Byline: Nancy Gier Daily Herald Staff Writer
As the working world grinds to a halt on Christmas Day, many Jews seek alternatives to just having a day off.
Dr. Neal Edelson is the assistant director of emergency services at Sherman Hospital in Elgin. He has worked every Christmas for the last 16 years. Unlike some hospitals which assign holiday shifts based on seniority, Sherman staffing on Christmas is voluntary.
Being Jewish, Edelson volunteers to work every year. Although his sister is married to a Christian and he enjoys going to their home for a Christmas night celebration, he feels it's important for his co-workers to be with their families.
"A lot of the people I work with have small kids and for them especially, they want to be at home on Christmas morning," he said.
According to Edelson, Christmas Day in the ER is different than most other days and not only because of the food table staffers enjoy throughout the morning.
"Things usually start out pretty quiet, but around noon until about 4 p.m., we get a ton of little kids coming through. We see things like vomiting, flu, things that normally they would call their doctor's office about, but since the doctor's office is closed, we're the safety net," he said. "After the gift opening, everyone converges on the emergency room."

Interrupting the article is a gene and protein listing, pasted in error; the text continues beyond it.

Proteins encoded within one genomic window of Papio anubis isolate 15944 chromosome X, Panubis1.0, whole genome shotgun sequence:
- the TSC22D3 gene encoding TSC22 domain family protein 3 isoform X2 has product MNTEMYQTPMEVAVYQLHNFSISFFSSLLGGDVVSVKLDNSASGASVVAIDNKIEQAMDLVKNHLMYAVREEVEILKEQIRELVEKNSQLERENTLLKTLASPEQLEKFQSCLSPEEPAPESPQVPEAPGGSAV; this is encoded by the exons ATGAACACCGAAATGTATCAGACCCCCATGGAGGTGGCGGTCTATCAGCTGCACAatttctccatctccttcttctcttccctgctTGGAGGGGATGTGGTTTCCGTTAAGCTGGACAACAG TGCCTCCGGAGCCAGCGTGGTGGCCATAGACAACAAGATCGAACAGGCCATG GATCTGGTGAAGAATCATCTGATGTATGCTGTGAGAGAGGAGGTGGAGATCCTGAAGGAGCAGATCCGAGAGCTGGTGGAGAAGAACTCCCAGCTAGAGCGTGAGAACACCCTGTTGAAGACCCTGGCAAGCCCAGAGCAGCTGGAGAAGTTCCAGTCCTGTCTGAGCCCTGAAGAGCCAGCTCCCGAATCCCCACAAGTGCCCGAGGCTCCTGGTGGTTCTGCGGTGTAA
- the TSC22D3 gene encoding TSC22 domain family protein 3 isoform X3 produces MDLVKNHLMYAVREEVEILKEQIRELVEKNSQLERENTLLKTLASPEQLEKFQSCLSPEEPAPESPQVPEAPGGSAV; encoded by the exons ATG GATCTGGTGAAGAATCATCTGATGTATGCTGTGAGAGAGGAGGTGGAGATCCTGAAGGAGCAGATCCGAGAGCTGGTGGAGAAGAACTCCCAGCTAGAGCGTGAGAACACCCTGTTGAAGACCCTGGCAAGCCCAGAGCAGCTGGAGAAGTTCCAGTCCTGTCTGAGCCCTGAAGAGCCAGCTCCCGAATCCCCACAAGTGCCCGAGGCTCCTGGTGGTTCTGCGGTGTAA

Christmas can be a hard time of year for Paula Krapf of Geneva. Krapf is Jewish and living in a predominantly Christian community.
"My daughter is in kindergarten at Harrison School," Krapf said, "and when she saw all the Christmas items in the store the day after Halloween, she said, 'Not already.' She's awfully young to be fed up. But then I realized, she just doesn't want to be overlooked."
Krapf believes that Jewish children can easily feel left out as their classmates embrace plans for Christmas concerts and parties. She spoke to her daughter's teacher, who arranged for Krapf's daughter to tell her class about Hanukkah. Krapf believes that children must retain their own identity, but she also thinks tensions have eased. …